Both of course were “yes” and she described how all the other dogs looked like they were scared to comply or didn’t comply at all and even the ones who did hung their heads and tails. She was impressed my dog’s tail was up the whole time.
That is probably the nicest compliment I can get, because it shows me through the eyes of someone else, how my dog sees me! That is the true testament of greatness.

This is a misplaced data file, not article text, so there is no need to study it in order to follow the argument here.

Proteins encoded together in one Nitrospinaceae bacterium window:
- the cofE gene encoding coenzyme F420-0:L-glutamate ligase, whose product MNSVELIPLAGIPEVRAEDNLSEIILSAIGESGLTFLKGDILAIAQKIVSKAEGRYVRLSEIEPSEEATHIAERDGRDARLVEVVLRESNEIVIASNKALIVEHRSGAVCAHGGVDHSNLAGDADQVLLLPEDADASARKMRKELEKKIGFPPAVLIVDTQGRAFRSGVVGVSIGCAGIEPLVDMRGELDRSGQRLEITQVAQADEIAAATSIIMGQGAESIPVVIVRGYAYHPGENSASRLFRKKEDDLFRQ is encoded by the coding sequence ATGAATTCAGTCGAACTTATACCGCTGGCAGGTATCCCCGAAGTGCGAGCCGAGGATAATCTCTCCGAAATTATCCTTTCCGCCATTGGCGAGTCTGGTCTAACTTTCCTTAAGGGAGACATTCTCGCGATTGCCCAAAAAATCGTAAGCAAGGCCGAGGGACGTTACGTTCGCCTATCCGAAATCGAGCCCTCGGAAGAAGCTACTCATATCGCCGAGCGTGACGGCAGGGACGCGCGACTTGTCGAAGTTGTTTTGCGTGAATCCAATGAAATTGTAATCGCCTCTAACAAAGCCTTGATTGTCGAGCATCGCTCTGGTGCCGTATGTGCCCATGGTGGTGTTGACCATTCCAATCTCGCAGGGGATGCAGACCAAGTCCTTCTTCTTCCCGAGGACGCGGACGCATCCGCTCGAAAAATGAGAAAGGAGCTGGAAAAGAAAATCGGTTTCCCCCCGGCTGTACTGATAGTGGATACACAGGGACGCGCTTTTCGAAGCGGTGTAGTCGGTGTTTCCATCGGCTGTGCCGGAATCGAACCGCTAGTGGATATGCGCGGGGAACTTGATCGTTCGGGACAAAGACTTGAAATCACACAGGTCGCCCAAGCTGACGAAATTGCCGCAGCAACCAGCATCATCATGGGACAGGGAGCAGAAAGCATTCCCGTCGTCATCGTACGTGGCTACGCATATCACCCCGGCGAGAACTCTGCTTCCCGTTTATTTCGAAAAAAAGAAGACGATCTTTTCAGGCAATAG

I have been a professional dog trainer and pet sitter for over 20 years. I am a Certified Professional Dog Trainer, through the international Certification Counsel of Professional Dog Trainers. I have trained and worked with police, Schutzhund and personal protection dogs. I trained Assistance Dogs in a men’s prison and ran my own nonprofit organization to take adult dogs from shelters and to train them to assist children and adults with disabilities, at no charge to my clients. My nonprofit organization and I were nominated for several awards of merit and even made the front page of the Denver Post. I was a veterinary technician for many years, where I learned about all aspects of health and preventative medicine. I have trained and worked with exotic animals and cheetahs. I introduced a temperament testing program in my local shelter and sat on the board of directors. I volunteered with my dog “Mr. Snitch” and helped local children learn to read. I have attained obedience titles and several blue ribbons. I am constantly in search of ways to continue my education and excellence when it comes to animals, their behavior and their health.